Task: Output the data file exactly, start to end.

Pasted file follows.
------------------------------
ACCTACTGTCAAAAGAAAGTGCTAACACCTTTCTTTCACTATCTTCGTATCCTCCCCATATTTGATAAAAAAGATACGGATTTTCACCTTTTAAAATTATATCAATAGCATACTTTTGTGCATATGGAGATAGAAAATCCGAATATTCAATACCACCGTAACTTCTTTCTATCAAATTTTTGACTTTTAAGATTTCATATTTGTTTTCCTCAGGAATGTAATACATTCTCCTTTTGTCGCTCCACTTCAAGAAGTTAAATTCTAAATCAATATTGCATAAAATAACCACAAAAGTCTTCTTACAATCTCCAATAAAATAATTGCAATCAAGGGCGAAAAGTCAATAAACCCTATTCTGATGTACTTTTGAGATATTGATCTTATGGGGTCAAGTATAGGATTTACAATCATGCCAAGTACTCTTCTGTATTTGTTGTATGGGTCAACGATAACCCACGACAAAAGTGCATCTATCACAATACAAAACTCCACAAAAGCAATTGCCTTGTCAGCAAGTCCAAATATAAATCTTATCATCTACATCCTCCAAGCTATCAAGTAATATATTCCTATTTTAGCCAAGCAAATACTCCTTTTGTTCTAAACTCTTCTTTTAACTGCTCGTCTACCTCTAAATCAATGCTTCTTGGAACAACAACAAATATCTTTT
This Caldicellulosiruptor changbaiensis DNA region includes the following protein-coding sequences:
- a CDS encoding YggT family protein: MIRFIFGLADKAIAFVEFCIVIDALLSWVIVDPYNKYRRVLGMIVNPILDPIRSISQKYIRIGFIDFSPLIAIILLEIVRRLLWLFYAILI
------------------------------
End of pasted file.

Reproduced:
ACCTACTGTCAAAAGAAAGTGCTAACACCTTTCTTTCACTATCTTCGTATCCTCCCCATATTTGATAAAAAAGATACGGATTTTCACCTTTTAAAATTATATCAATAGCATACTTTTGTGCATATGGAGATAGAAAATCCGAATATTCAATACCACCGTAACTTCTTTCTATCAAATTTTTGACTTTTAAGATTTCATATTTGTTTTCCTCAGGAATGTAATACATTCTCCTTTTGTCGCTCCACTTCAAGAAGTTAAATTCTAAATCAATATTGCATAAAATAACCACAAAAGTCTTCTTACAATCTCCAATAAAATAATTGCAATCAAGGGCGAAAAGTCAATAAACCCTATTCTGATGTACTTTTGAGATATTGATCTTATGGGGTCAAGTATAGGATTTACAATCATGCCAAGTACTCTTCTGTATTTGTTGTATGGGTCAACGATAACCCACGACAAAAGTGCATCTATCACAATACAAAACTCCACAAAAGCAATTGCCTTGTCAGCAAGTCCAAATATAAATCTTATCATCTACATCCTCCAAGCTATCAAGTAATATATTCCTATTTTAGCCAAGCAAATACTCCTTTTGTTCTAAACTCTTCTTTTAACTGCTCGTCTACCTCTAAATCAATGCTTCTTGGAACAACAACAAATATCTTTT
This Caldicellulosiruptor changbaiensis DNA region includes the following protein-coding sequences:
- a CDS encoding YggT family protein: MIRFIFGLADKAIAFVEFCIVIDALLSWVIVDPYNKYRRVLGMIVNPILDPIRSISQKYIRIGFIDFSPLIAIILLEIVRRLLWLFYAILI